Presentation on theme: "Brick Opening Title Sequence. Mise-en-scene Locations/Settings The first setting that the audience sees is a storm drain, the location looks very isolated."— Presentation transcript:
Brick Opening Title Sequence
Mise-en-scene Locations/Settings The first setting that the audience sees is a storm drain, the location looks very isolated and alone, and the tunnel is pitch black and appears to be very hostile, and gives it a mysterious feeling. This is typical of thriller genres as the urban, dirtiness of the drain shows the evilness of society. The next setting is in an American High school, generally schools are busy places filled with teenagers socialising. However in Brick the school is deserted and it’s unusually quiet, which gives it an eerie feel. And typically as a thriller convention, the setting will usually be an isolated place, to show the audience there is no way of escaping. Brandon is then next to a motorway, and again motorways are related to business and rushing, however, like the school, the motorway is completely abandoned and not a single car is around. This is very unusual in everyday life, and shows the characters vulnerability
Mise-en-scene Lighting/Colour The darkness in the tunnel is almost overwhelming and could resemble the darkness swallowing Brandon up, when he found the body. The film use a blue hue overlay, which shows up really well on the legs. This creates a cold, unsafe feeling, which is commonly used in Thriller films, to make the audience aware that the protagonist is in a dangerous society.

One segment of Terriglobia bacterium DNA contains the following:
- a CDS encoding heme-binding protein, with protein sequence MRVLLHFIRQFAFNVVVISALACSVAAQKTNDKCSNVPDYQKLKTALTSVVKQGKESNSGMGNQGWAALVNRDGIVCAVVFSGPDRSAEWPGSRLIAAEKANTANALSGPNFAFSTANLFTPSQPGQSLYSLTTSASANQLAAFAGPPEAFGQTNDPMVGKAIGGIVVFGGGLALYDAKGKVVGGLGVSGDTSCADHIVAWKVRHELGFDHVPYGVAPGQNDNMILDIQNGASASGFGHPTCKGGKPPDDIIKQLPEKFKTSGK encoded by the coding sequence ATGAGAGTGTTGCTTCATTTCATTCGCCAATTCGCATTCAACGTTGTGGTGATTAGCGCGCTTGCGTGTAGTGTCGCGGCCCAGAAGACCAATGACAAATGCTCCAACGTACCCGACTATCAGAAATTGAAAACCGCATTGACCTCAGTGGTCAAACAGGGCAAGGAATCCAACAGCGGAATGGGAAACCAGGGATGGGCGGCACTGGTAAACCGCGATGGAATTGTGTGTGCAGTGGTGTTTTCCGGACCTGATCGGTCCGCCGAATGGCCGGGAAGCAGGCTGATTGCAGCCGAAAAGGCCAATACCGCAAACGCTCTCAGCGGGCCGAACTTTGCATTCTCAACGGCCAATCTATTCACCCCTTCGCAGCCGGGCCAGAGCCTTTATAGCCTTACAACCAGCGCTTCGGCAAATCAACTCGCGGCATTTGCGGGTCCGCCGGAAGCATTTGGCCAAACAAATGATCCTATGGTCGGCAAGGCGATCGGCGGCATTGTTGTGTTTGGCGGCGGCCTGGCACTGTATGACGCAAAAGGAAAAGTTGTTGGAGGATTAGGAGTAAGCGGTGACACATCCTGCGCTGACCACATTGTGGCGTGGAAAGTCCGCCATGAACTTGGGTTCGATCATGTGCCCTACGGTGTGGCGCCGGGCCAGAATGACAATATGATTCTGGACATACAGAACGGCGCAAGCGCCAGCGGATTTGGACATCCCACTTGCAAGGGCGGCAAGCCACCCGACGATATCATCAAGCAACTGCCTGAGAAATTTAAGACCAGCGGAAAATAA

Mise-en-scene Costumes Thrillers use normal, ordinary people, who witness extraordinary things. Brandon has glasses which suggests that he is maybe a slightly geeky school student, who would maybe be seen as “invisible” at school, which makes the fact that he is the person has discovered a murder so shocking. He wears brown shoes which suggest he’s mature, and he also wears a watch which could imply he likes to be on time for everything, including lessons, which adds to his “nerdy” persona.
Mise-en-scene Props The Bangles are important because not only do they show the audience that she was an average teenager, who probably didn’t have enough money to buy expensive jewellery, but it also shows a narrative devise by showing the audience that the next scene is mirroring with her arm, and a flashback, to when she was alive. The cigarette doesn’t have positive connotations and relates with rebellion, In thriller films this is assossiated with the antagonists, and the fact that it was chucked out of a black muscle car, also implies that the driver is not person, as black symbolises darkness and evilness. The car suddenly appeared and violently accelerated which conveys a sense of aggression, maybe suggesting that the driver of the car and Brandon don’t get on.
Mise-en-scene Props (continued) The note is significant to the scene as It tells the audience where he will be meeting Emily. However at first It appears it may be a “McGuffin” and may have been place there to create deception, which is used by many thriller directors, like Alfred Hitchcock. Brandon Is in a phone booth which gives the audience a sense of secrecy and mystery as we never see what Emily looks like, and again shows that Brandon is all alone.